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Case Study: How Redwood Credit Union Refreshed Its Brand

Here's how Redwood Credit Union uncovered their unique personality and voice — its brand DNA — and brought it to life.

Subscribe TodayWhat should a credit union do when it’s already doing well — one of the best in the country?

How do you stay on top?

That’s the question Redwood Credit Union in Santa Rosa, California was wrestling with. The credit union was strong financially, and was steadily growing new members. They were a consistent winner as one of the best places to work in the North Bay Area. They knew they wanted to remain on the path to success, they just weren’t sure how their brand identity might further support growth.

They believed they had a solid brand strategy, but felt it was a bit dated visually, however they didn’t want to refresh it simply for the sake of change. The real problem was a lack of clarity in how they could fully express the brand and talk about it in a consistent and differentiating way across the organization.

“We weren’t looking to rebrand,” explains Brett Martinez, CEO of Redwood. “We were looking for a way to articulate our brand that captured the real essence of who we were and what made us special.”

The senior leadership team felt the brand had potential; all it needed was a boost. So Redwood management reached out to Weber Marketing Group to explore ways in which the credit union might clarify and amplify its brand.

Segmenting and Defining Target Audiences

As a leading competitor in the financial sector in the North Bay Area, Redwood was competing well against big banks like Wells Fargo and Bank of America. But they wanted to find a unique way to stand out more clearly in relevant ways with new and younger audiences.

After taking inventory of the current status of the brand with an extensive quantitative and qualitative market research process across three regional areas, they defined the credit union’s target segments. Using an array of sophisticated lifestyle segmentation tools, a geo-demographic analysis program and actual market demand/potential metrics for selected products, Redwood defined its core audience as ‘Enhancement Seekers’ — those with higher incomes, more education, are extremely active and goal-oriented.

To find the right identity to differentiate the brand for “Enhancement Seekers,” they needed a new foundation to work from — a fresh message they could take to critical constituencies: staff, members and prospects. Knowing that any new articulation of the brand would need to gel with multiple audiences, they further segmented their base, looking first at current members, then prospects, and then engaging their own staff.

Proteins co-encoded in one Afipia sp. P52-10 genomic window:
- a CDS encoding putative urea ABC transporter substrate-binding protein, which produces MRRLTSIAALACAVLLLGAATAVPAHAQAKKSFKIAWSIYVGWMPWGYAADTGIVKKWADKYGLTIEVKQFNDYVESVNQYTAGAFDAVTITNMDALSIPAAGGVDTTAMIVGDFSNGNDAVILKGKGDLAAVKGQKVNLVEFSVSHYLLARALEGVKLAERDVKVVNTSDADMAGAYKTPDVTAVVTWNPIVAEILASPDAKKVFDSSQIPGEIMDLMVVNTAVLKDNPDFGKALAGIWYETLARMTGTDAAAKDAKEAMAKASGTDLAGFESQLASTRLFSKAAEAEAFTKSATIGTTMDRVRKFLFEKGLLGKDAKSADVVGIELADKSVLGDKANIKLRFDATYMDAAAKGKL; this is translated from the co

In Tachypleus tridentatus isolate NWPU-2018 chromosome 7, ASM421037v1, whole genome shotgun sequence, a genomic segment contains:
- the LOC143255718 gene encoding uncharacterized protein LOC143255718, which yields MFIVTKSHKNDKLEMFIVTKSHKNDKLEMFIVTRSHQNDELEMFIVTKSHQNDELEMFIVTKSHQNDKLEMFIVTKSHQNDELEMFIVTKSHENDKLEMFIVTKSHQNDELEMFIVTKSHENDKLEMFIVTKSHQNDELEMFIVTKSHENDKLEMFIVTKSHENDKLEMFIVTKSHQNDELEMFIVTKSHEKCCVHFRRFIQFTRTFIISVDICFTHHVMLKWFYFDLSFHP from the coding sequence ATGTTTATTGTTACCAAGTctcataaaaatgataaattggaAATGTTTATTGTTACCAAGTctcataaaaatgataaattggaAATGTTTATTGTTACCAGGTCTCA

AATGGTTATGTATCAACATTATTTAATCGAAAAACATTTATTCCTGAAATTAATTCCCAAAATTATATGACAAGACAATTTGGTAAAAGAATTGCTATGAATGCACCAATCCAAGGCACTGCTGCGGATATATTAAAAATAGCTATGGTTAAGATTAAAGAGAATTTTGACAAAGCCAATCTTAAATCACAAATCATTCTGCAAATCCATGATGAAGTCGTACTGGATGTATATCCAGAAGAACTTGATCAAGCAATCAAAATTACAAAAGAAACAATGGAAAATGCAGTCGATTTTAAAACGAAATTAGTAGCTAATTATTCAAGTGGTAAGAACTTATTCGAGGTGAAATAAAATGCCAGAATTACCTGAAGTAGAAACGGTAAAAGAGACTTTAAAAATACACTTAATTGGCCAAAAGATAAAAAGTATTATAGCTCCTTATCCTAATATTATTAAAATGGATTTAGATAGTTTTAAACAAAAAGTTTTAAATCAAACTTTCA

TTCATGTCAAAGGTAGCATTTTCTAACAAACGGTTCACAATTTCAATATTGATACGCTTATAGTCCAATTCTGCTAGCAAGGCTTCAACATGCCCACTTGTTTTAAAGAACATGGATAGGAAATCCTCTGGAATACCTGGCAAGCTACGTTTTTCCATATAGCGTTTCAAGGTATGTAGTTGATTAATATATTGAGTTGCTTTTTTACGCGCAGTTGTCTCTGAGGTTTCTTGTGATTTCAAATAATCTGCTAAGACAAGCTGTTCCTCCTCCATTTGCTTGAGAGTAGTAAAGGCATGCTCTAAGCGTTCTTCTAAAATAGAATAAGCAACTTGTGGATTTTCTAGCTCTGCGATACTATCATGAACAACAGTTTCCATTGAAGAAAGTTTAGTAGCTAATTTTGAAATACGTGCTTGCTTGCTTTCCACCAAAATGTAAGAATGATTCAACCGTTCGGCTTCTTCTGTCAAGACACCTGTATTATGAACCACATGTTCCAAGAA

“Many of our employees could describe facets of RCU’s brand, but could not consistently articulate the key brand essence or promise,” Robin McKenzie, SVP Marketing and Communications admits. “Not boiling that promise down was holding us back from taking our brand to the next level.”

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Research Uncovers ‘Love’ for the Brand

A team from Weber Marketing Group began an objective assessment of Redwood Credit Union’s internal culture, using a mix of both qualitative and quantitative methods to tease out insights. Research revealed that Redwood had strong name awareness in the communities it served, and there was clearly a deep affinity for the credit union.

Most people view banking as a chore, like going to the dry cleaners. But the research team was pleasantly surprised to find that North Bay consumers viewed banking at Redwood as an enjoyable and rewarding experience. Time and time again, the word “love” would pop up in research conversations.

“There was no denying the affection employees and members expressed. It was almost a love affair,” said Josh Streufert, the creative director at Weber Marketing Group and one of the new Redwood brand’s architects. “That’s something totally unheard of for a financial institution.”